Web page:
Construction on the West Virginia portion of the problem-plagued $4.2 billion Rover natural gas pipeline has been halted for the second time in nine months for failure to meet state water pollution control permit requirements.
The March 5 cease-and-desist order from the West Virginia Department of Environmental Protection cited project owner Energy Transfer Partners with a total of 14 violations stemming from inspections at separate locations in three counties. The violations include absent or improperly maintained erosion control measures, excessive sediment deposits, use of unacceptable best management practices and failure to inspect or clean public roads around work areas. Improperly stowed trash and construction debris was also found at several locations.
An agency spokesperson did not disclose whether inspections documenting the violations were part of routine agency project surveillance or a response to a specific report. Energy Transfer Partners has until March 25 to submit a corrective action plan for agency approval.
An Energy Transfer Partners spokesman said "We continue to work with the FERC and the West Virginia DEP to resolve any outstanding concerns in a manner that ensures the complete remediation of the areas to the satisfaction of all parties. To help ensure this, we have added additional resources and environmental crews."
Designed to transport 3.25 billion cu ft of natural gas per day from the Marcellus and Utica shale beds to Michigan, the 713-mile Rover Pipeline has encountered a host of other environmental problems since construction began in March 2017. An April 2017 spill of approximately 2 million gallons of bentonite-based drilling fluid fouled a 6.5-acre wetland in Stark County, Ohio, leading state regulars to suspend the project’s use of horizontal directional drilling (HDD) in November. Earlier this year, another 148,000 gallons of drilling fluid was discharged at the same location.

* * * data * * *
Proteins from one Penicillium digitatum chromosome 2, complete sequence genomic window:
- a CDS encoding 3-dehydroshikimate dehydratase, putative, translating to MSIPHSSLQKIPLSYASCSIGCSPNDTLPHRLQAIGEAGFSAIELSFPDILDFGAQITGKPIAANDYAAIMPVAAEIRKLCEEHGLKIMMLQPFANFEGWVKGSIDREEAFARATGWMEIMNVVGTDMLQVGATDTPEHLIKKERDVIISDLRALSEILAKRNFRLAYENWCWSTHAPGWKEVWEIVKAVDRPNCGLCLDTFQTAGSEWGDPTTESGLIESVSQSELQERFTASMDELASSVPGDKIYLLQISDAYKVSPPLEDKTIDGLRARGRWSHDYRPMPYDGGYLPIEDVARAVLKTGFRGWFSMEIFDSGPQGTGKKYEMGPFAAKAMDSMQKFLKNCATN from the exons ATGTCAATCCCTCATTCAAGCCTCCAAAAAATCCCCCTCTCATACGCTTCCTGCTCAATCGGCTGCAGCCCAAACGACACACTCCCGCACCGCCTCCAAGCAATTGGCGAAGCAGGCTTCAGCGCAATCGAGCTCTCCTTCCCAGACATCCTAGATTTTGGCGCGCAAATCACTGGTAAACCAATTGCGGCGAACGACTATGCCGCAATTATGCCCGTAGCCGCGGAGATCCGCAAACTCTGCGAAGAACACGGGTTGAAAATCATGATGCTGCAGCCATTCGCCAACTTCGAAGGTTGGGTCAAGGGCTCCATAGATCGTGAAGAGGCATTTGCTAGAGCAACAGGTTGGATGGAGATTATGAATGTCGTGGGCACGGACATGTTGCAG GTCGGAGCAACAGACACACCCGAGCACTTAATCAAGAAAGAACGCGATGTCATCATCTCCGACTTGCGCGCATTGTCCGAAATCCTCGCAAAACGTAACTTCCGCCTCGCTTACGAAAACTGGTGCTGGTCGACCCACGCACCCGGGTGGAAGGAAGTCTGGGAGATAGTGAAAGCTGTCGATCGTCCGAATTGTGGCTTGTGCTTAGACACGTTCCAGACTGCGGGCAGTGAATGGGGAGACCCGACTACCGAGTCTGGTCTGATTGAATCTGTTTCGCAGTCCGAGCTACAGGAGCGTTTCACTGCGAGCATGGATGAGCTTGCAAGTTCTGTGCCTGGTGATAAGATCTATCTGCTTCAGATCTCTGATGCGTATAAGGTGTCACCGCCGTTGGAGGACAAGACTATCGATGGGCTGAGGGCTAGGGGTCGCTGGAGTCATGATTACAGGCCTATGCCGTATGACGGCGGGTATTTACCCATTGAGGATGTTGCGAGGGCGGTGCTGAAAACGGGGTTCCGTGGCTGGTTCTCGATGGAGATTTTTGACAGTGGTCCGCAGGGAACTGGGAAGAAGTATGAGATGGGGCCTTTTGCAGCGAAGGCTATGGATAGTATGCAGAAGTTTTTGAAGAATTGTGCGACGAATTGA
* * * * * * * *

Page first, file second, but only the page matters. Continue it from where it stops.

Energy Transfer Partners’ refusal to pay fines from the April spill and other reported incidents in more than a dozen Ohio counties led the state environmental protection agency to file a $2.3 million lawsuit to recover cleanup costs. Energy Transfer Partners, which also owns the controversial Dakota Access Pipeline, says on its website that the Rover pipeline is 99% complete and expected to go into service during the second quarter of 2018.